7. i pulled 300 yards of 30# dacron off of one of my tarpon reels and replaced that with 500 yards of 50# tufline XP. you gain a bunch of backing for the same spool size thats for certain, but be careful if you hook up with a trophy. you need to remember to backoff the drag as all of that backing zings through the guides. the difference in 'direct feel' with the fish is impressive and i have replaced all of the dacron backing with tufline XP.
  8. What exactly does that mean? I fish big game regularly and I've never felt the need for backing stronger than 50# even on my 16 weight when I'm going after billfish or several hundred pound sharks. If you've ever tried to intentionally break something off on a 30# leader, you'll know what I'm talking about. Besides, the advantage of gel-spun is that you get more backing capacity, not extra strength. Backing is there to keep you connected to the fish until the fly line is back on the reel, then you start putting heat on it.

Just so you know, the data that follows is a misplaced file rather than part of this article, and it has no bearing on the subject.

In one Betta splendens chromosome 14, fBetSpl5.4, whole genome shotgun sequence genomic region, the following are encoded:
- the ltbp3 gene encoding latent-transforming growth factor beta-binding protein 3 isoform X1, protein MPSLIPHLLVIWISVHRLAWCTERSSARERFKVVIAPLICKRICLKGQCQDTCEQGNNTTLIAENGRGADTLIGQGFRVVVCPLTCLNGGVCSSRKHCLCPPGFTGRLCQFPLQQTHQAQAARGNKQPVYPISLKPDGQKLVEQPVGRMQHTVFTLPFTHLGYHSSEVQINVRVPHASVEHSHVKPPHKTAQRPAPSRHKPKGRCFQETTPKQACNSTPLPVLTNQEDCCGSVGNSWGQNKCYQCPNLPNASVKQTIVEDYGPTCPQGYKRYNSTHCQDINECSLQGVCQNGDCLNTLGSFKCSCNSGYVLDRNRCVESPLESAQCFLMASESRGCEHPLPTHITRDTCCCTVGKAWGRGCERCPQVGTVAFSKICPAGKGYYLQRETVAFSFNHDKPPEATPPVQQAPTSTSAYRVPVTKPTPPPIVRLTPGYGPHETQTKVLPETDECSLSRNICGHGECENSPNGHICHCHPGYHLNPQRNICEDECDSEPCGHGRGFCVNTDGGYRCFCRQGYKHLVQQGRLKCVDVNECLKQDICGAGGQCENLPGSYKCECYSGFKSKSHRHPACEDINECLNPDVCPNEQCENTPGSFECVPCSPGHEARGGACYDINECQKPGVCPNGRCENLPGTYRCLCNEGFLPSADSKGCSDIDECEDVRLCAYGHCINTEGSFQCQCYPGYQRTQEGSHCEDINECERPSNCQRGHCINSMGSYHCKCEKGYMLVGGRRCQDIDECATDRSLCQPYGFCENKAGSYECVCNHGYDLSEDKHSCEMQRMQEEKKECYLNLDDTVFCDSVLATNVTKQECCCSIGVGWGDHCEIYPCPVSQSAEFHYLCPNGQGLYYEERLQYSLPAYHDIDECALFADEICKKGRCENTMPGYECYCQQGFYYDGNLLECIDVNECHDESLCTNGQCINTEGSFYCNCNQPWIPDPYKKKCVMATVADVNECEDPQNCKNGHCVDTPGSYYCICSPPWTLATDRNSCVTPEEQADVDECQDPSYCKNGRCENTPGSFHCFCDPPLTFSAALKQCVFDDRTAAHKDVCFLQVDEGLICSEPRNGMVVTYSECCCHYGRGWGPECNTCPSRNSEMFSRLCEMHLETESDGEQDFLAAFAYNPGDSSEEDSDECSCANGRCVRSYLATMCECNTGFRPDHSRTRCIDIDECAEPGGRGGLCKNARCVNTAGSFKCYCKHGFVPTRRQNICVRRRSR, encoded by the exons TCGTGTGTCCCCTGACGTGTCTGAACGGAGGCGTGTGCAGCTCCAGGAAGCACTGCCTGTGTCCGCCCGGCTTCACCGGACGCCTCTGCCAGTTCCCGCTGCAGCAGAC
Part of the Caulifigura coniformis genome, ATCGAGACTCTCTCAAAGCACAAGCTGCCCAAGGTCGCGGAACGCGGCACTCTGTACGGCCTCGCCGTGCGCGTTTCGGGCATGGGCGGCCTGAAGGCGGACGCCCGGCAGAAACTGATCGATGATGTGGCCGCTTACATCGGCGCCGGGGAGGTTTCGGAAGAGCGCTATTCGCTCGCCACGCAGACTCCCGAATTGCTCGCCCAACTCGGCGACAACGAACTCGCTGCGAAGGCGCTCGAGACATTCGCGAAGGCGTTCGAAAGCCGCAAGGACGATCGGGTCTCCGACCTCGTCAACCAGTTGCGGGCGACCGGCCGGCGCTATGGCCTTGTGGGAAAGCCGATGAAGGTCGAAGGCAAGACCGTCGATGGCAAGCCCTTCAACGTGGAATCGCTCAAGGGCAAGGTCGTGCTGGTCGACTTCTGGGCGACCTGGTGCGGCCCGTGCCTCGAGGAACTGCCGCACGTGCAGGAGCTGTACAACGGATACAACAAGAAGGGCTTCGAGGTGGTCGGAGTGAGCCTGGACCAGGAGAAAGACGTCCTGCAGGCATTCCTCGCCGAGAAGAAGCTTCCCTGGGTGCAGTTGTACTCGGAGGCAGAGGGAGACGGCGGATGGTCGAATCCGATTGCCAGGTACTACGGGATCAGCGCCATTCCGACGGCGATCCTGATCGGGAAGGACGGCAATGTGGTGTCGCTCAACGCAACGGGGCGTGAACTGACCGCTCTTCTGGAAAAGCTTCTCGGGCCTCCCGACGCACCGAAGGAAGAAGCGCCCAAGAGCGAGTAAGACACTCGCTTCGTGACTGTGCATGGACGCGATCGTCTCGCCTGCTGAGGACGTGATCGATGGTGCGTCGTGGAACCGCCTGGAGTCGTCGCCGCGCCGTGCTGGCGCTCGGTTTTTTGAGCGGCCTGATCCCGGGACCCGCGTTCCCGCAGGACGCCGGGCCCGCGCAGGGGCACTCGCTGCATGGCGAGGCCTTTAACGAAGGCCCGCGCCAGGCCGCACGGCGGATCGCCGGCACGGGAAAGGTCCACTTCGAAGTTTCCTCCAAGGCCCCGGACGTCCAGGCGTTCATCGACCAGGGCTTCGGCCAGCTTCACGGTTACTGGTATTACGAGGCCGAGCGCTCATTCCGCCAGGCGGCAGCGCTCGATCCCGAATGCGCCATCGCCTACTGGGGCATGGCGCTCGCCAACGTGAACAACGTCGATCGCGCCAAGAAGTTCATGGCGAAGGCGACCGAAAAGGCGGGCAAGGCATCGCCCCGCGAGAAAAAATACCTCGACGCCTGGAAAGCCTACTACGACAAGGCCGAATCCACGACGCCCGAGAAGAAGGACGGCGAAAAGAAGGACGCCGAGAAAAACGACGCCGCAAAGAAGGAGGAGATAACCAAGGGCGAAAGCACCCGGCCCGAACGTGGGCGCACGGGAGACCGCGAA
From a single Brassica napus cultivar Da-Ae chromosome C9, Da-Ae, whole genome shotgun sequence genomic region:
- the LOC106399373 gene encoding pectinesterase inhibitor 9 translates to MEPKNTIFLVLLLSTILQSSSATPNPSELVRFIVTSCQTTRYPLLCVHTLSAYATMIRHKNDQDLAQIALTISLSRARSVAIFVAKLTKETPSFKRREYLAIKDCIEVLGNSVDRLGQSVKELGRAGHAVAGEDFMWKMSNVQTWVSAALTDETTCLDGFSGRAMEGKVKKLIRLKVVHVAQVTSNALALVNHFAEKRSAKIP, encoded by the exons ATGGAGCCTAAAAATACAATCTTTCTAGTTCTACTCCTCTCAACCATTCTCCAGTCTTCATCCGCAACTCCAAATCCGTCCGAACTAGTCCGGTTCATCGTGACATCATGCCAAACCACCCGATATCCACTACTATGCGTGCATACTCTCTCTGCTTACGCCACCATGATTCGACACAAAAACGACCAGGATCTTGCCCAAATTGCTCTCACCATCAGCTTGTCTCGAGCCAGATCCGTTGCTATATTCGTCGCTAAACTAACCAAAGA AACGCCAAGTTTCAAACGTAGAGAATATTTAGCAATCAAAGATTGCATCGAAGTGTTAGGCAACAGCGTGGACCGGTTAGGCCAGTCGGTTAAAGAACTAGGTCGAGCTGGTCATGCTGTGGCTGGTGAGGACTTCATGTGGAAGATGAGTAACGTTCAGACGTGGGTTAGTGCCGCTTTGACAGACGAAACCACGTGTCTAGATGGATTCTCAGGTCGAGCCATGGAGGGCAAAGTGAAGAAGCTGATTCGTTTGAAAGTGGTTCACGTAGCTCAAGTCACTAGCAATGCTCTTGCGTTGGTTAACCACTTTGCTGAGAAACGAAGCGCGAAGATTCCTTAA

9. I'm loading Tuf-Line XP on my big reels. It's 65 lb. though I know I won't need that and round which should keep it from digging into the line below. I had 30 lb. Dacron on my reel two years ago when I boated an 80 lb. Sailfish. I never worried about the backing. I was more worried about the 25 lb. leader section I put in to break on an extremely large fish.
  10. Anyone know what the breaking strength is of the flyliine itself in these sizes? I just took a look at a 12 wt clouser line, and it isn't stated. I'd be surprised if it's 85 pounds though.
    How about abrasion? Is there a different wear factor using gel spun or stuff like Tuff Line? Seems like the wrong material could generate a heck of a grove in the guides.
  11. Hi Don,

    I think that the Closer line breaks @ 60 pounds, Most of Rio's big game lines are in that neighborhood.